One of the great things about Stoicism, is that it helpfully puts its practitioners at ease with the world around them, a world that can often be cruel, unkind, unjust and just about awful in so many ways that the non-philosophical amongst us can be easily driven to give up on life and end it all. Suicide comes in many forms, whether it’s jumping off a bridge into the cold depths of the river below, overdosing on alcohol and pills in the hope of quietly slipping away from this life or worse yet the long drawn out mental decay of
Introduction The star of this article is Lucretius, a Roman poet living within 1st BCE Republican Rome. What makes this poet extraordinary and quite unique is that he wrote an epic length poem not of romance, heroism, adventure or any of that sentimental claptrap but wrote a philosophical poem on that of nature. You see, Lucretius was both a poet and a philosopher who synthesised the two into his magnum opus, The Nature of Things (De Rerum Natura, in Latin) a work dedicated to Epicurean philosophy. Typical of all works of naturalistic philosophy you will begin to notice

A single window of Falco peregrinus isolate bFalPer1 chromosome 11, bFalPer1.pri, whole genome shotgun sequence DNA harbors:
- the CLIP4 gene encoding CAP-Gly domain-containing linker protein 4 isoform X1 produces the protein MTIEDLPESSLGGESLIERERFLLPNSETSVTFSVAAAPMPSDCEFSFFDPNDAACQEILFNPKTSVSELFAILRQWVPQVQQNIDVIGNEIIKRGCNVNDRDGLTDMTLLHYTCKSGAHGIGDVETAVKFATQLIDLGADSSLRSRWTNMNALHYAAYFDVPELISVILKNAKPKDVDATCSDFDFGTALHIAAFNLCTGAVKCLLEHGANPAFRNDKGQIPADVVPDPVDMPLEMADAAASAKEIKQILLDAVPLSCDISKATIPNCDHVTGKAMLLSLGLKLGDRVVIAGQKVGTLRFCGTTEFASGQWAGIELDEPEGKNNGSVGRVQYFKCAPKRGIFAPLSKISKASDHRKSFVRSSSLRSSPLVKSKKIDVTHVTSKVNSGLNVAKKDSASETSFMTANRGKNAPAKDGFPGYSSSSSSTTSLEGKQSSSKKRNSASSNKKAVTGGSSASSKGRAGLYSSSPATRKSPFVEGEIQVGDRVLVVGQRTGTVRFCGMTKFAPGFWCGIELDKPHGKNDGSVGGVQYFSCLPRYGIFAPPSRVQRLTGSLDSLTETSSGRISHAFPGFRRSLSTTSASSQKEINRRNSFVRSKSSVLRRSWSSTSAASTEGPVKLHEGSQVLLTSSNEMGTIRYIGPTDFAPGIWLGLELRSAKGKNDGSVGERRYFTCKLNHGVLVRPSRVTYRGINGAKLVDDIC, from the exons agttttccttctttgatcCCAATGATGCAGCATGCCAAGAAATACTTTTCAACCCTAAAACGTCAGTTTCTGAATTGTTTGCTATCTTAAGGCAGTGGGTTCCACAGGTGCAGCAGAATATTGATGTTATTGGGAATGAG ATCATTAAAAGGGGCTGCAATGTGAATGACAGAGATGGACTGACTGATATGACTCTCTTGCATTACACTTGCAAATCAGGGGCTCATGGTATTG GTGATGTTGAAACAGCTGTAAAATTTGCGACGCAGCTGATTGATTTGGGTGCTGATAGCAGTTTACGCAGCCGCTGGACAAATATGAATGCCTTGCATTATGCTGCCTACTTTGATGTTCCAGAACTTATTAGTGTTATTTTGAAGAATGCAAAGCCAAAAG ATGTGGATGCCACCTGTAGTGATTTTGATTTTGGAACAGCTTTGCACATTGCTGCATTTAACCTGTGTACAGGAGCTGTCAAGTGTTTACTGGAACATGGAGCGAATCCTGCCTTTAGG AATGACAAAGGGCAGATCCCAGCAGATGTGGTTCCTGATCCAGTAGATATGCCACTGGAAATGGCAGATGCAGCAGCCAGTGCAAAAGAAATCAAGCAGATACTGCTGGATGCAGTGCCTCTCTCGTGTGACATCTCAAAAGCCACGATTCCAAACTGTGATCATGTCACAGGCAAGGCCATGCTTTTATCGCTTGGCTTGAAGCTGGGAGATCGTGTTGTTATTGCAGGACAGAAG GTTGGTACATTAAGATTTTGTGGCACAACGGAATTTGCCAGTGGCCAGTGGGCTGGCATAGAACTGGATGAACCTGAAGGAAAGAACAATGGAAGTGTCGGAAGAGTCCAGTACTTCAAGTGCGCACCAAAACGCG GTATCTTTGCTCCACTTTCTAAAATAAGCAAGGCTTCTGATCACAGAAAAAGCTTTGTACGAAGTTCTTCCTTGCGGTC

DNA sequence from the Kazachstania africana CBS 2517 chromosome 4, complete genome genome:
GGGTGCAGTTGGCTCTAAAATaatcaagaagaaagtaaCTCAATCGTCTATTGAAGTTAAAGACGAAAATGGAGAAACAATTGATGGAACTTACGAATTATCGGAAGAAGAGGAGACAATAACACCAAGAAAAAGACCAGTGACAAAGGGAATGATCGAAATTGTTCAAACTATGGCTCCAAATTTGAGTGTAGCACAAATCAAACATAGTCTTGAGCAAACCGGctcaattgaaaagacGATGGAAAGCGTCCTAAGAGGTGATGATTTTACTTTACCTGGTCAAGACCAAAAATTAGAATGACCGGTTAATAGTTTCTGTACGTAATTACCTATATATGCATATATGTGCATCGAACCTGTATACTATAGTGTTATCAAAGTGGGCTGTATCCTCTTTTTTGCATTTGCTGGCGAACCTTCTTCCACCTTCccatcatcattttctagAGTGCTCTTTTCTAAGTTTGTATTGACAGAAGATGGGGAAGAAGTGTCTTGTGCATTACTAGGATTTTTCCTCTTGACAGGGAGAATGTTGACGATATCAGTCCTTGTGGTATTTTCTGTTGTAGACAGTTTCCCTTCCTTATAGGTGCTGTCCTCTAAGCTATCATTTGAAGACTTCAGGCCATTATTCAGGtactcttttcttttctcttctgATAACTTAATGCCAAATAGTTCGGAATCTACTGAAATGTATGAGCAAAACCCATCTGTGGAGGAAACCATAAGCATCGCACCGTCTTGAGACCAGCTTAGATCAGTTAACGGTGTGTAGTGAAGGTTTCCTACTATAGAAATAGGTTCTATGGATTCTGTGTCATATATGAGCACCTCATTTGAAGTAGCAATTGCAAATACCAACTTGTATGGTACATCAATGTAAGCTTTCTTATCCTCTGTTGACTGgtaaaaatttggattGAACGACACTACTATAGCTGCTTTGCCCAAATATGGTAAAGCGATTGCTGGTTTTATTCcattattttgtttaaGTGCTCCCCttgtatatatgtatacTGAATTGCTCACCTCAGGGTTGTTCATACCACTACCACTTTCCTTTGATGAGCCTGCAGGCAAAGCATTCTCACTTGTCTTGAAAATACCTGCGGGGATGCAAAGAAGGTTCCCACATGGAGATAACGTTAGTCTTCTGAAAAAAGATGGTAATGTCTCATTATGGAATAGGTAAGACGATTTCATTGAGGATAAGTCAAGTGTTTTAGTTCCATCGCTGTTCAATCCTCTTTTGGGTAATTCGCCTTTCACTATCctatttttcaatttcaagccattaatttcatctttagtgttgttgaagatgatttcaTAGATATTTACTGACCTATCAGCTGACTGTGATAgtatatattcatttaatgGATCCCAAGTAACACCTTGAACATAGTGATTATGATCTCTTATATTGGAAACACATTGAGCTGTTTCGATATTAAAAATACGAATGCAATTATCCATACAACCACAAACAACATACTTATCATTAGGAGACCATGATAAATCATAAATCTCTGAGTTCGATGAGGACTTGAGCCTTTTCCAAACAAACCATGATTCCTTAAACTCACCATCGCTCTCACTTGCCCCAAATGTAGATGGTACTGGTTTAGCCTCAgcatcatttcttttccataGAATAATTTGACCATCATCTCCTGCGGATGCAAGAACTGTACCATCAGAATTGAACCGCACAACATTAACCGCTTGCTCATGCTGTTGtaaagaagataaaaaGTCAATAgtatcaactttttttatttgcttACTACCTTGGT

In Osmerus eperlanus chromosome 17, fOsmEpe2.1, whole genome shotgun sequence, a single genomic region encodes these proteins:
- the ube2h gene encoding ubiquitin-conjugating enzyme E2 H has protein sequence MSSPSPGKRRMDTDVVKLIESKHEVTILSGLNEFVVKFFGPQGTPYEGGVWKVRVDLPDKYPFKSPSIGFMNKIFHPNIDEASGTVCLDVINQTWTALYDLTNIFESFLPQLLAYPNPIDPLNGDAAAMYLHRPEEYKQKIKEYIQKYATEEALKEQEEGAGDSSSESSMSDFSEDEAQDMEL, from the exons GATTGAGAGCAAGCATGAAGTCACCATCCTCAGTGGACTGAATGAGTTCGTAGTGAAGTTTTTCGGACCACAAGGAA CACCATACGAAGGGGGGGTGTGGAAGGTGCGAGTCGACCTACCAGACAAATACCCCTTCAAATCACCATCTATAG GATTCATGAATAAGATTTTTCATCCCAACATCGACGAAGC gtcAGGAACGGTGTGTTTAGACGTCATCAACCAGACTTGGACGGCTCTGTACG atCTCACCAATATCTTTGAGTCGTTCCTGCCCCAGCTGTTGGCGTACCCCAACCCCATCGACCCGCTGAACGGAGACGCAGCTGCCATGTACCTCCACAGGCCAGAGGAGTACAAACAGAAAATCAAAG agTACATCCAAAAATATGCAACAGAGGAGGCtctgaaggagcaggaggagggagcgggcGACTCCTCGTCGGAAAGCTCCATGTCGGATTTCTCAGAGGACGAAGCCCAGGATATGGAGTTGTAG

A Human Baby’s like a sailor washed up on a beach By the battering of the surf, naked, lacking the power of speech, Possessing no mean of survival, when first Nature pours Him forth with birth-pangs from his mother’s womb upon Light’s shores. He fills the room up with his sorrowful squalls, and rightly so! – Just think what lies in store for him, Life’s full supply of woe.